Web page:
When the ambulance had removed Peterson, badly hurt, the bullet so deeply lodged that the surgeons fore bore to probe for it, Detectives Charles Krummel and William Hemmerich were on the job. They picked up Zutlansky, Daniel Kania, 19, of 18 Second Street, Julius Kish, 18, of 170 Maspeth Avenue, and Mike Gaser, 21, of 176 Hull Avenue. They were to be charged with assault, the police said, with the exception of Kish and Gaser, who are alleged to have revolvers and cartridges.
Zutlansky wasn't hurt. ‒ Brooklyn Eagle, May 12, 1917
Murder suspected in death of newlyweds in Queens home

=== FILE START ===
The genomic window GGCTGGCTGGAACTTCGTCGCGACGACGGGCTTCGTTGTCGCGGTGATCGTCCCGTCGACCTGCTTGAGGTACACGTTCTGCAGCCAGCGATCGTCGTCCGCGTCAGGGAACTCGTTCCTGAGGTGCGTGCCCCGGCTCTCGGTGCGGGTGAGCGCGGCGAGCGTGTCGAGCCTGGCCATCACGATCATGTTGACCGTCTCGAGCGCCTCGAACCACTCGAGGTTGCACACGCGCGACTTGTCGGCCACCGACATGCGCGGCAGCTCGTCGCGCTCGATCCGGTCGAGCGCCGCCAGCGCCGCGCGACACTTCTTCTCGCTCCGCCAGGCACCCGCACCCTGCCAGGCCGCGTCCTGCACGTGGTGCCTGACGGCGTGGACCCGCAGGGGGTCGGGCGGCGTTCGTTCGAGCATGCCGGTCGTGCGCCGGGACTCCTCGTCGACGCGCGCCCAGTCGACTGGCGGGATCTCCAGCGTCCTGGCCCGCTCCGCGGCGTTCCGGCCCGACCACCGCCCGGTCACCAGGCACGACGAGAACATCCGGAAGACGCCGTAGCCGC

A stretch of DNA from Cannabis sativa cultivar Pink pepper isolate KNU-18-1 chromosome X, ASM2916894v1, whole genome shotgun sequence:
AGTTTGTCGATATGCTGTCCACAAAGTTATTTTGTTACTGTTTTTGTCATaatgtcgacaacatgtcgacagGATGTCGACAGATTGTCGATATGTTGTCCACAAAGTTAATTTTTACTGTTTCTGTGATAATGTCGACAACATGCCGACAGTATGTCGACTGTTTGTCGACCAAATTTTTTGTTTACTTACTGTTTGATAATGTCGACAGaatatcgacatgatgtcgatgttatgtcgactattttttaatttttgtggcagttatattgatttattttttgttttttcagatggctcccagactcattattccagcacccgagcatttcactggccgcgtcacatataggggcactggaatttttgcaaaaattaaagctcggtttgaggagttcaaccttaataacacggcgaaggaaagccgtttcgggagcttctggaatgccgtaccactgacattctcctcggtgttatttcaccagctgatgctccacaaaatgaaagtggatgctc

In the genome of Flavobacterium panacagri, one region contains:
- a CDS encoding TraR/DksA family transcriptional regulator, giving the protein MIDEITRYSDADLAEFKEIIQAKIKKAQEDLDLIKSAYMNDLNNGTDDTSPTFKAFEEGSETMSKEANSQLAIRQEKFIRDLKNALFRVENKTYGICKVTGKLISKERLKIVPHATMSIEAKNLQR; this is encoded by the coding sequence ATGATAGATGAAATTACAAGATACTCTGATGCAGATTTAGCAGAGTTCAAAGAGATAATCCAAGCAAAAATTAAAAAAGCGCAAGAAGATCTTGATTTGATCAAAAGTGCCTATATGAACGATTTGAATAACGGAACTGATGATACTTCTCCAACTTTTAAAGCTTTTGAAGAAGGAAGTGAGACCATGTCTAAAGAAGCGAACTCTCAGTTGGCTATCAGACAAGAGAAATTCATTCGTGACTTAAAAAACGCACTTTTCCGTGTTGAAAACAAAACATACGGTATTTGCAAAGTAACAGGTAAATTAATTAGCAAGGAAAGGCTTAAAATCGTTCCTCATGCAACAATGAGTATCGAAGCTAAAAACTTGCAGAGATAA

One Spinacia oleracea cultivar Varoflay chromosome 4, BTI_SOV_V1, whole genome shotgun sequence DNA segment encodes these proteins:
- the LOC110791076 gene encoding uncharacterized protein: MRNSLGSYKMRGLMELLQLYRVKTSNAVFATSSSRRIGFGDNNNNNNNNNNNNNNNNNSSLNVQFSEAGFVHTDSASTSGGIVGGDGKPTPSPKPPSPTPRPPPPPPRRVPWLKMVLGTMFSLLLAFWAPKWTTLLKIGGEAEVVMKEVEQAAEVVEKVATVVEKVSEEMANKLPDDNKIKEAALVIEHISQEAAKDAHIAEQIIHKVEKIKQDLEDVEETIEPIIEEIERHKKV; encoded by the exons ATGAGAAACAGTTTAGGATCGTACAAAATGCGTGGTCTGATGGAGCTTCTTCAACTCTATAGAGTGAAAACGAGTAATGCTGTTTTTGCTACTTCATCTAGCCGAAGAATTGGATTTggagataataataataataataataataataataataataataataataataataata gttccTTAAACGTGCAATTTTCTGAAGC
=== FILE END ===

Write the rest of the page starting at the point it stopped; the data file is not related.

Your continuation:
"Possible homicides police said today of the deaths of newlywed George Chinery, 28, and his wife, Ella, whose bodies were found in their home on the second floor of a two-family house at 53-57 65th Place, Ridgewood Plateau, Queens. The bodies were discovered last night by George Sherbejean, owner of the house. It is believed that the couple had been dead about four days. According to the police and authorities at the Queens County morgue in Jamaica, both bodies were splotched with blood. The woman was in bed, clad in night-clothing, the man was discovered in the bathroom of their apartment where he had presumably gone to obtain medicine after suddenly becoming ill. No theft had been committed, police said. In the drawers of the vanity in their bedroom $100 was found and several pieces of Jewelry. The husband was an employee of the Eastern District Terminal in Brooklyn, his wife was employed by the Federal Reserve Bank of New York, in Manhattan. They had been married in February. At the Terminal, where Chinery was employed as a checker, it was learned he had left work at 6:30 Friday night, but did not report Saturday morning. He had not missed a day in five years, his employer said. The parents of Mr. Chinery, Mr. and Mrs. George Chinery of 66-49 Grand Ave., Maspeth, were notified, as was Margie Wyniski, a sister of the dead woman, who also lives at the Maspeth address. An autopsy was to have been performed this morning by Chief Medical Examiner Howard W. Neal of Queens. The cause of death will be difficult to determine, he has said, because the bodies had decomposed rapidly. Among the theories is that the couple died of food poisoning. ‒ Brooklyn Eagle, July 20, 1937